And everything that’s okay for the Iranian people is okay with us, too. That’s because we’re one nation and have been living together since more than three thousand years ago. If you have a look at Iran’s history, it’s always been a multicultural one and you can’t find one moment in the Iranian history that all the Iranian people have spoken the same language. This mosaic culture of the Iranian people helps Iranians to be highly tolerant and allows them to establish better relations between different monistic religions in Iran.  

Q: So, you mean you see no contrast between different religious practices and Iran’s national unity?  

A: The world should know that Iranian Jews, Zoroastrians, Christians and Muslims are all part of the same nation. So all of us are ready to stand up to those who may be crazy enough to damage our country. 
After Saddam Hossein attacked Iran, all worked together to defend the country. Twenty Jews were killed during the war. Also, there were Christians and Zoroastrians who lost their lives during the war to defend Iran. Let me give an example. During the wartime, more than five of the Jews living then in Kermanshah (western Iran) who were a small community of nearly 200 hundreds were killed. 

Q: After the 1979 revolution in Iran, many Jewish people left Iran. Yet, many of the Jewish community preferred to stay. Even your wife left the country. But you stayed. Why did you make the decision not to leave? 

A: After every revolution, immigration rate is high. Of course, part of Iranian Jews immigrated. But two points are important here. First, most of them went to the U.S. and UK. It shows that the Zionism propaganda cannot attract Iranian Jews.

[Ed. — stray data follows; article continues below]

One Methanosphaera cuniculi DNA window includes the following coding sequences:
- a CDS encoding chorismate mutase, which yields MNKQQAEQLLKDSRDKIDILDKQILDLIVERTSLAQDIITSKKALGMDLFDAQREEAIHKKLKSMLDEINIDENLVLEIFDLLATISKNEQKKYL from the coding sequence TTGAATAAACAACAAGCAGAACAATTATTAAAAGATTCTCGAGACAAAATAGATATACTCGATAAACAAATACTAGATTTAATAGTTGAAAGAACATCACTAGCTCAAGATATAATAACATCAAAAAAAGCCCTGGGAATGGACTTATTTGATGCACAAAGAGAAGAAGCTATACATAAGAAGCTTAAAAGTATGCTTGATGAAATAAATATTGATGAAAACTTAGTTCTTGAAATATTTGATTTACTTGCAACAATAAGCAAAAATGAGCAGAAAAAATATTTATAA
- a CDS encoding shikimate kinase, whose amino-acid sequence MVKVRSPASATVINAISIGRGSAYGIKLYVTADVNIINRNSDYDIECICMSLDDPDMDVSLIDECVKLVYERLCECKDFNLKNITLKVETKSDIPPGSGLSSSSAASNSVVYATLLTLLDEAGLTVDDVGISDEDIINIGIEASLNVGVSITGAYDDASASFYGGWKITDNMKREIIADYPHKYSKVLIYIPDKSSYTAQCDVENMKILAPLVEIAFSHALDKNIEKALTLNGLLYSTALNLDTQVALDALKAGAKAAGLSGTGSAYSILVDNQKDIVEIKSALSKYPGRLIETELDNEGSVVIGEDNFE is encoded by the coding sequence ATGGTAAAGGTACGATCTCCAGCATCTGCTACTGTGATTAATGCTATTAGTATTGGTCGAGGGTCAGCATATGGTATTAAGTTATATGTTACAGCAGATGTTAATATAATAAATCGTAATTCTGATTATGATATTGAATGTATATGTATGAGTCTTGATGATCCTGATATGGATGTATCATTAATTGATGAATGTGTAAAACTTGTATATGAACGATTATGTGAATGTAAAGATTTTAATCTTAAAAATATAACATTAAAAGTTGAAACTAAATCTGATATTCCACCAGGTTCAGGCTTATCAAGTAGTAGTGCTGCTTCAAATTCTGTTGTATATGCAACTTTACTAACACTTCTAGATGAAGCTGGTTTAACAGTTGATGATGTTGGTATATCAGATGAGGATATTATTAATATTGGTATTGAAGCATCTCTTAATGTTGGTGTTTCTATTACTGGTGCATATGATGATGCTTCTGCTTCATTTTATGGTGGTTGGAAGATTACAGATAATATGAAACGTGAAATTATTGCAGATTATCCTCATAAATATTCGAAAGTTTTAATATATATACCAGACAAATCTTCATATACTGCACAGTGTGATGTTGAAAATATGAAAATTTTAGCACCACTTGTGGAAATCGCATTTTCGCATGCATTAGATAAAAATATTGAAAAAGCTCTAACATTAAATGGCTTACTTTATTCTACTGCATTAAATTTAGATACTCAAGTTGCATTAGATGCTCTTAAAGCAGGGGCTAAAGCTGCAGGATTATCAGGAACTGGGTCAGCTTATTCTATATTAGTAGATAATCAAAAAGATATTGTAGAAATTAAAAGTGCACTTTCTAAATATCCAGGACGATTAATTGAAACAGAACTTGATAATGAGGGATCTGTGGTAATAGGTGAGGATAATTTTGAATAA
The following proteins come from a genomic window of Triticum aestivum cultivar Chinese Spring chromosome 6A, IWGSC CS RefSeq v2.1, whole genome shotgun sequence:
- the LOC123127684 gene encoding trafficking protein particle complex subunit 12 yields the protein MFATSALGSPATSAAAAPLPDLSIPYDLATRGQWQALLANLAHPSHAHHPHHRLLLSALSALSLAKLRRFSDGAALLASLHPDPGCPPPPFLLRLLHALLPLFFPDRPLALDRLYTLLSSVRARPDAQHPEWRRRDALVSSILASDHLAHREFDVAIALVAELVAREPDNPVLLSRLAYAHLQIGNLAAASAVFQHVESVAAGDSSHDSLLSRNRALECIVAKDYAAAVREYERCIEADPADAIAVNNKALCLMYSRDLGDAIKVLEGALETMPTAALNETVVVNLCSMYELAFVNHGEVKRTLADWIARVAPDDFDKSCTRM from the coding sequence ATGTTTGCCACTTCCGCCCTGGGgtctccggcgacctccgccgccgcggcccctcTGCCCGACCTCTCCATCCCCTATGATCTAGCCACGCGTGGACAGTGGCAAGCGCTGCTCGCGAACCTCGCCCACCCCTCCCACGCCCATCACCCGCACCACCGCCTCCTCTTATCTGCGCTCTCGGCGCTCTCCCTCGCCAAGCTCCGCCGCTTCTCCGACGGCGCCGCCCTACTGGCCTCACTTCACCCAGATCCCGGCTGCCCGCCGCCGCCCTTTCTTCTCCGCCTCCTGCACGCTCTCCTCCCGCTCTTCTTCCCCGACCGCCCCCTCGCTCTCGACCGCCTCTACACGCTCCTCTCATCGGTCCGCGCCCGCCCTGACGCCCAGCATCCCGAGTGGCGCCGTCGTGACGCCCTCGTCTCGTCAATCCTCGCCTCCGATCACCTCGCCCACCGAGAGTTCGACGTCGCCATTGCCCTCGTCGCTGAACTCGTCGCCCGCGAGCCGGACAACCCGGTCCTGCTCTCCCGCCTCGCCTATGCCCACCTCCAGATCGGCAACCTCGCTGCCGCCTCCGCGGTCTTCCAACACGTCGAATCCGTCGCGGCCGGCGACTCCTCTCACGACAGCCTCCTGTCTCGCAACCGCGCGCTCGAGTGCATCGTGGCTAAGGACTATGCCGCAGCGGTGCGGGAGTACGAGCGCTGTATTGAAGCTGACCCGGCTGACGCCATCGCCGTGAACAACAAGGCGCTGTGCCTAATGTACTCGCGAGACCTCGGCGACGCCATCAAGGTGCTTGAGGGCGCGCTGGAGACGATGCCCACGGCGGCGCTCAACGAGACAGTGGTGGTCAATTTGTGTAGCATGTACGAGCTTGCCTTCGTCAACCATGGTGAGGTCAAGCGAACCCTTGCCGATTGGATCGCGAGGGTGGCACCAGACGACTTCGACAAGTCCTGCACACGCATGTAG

And it is important to remember that all through the Iranian history you cannot find anti-Semitism. Zionism is active and can succeed in a country where anti-Semitism is high and I think anti-Semitism and Zionism are identical twins because both claim Jews are different from other human beings. Anti-Semitism considers Jews as inferior to others, and Zionism as superior. So, both fractionalize Jews in different ways. But I think Jews are like other people. One cannot categorize people on the basis of their race, religion, language, or nationality. It may be interesting to know that tolerance in Iran dates back to centuries ago. 
Something which is called tolerance in the West started after secularism and laicism. But in Iran tolerance is the product of our religious beliefs. Muslims and Jews accept and respect each other. So tolerance in Iran is totally different from its Western version. In Iran, for instance, there are cases were churches, temples, synagogues and mosques are located very close to each other. Abadan (southern Iran) and Shiraz are instances. Even in this hospital, staff include Zoroastrians, Jews, Muslims, all working together regardless of their religion. 

AK/PA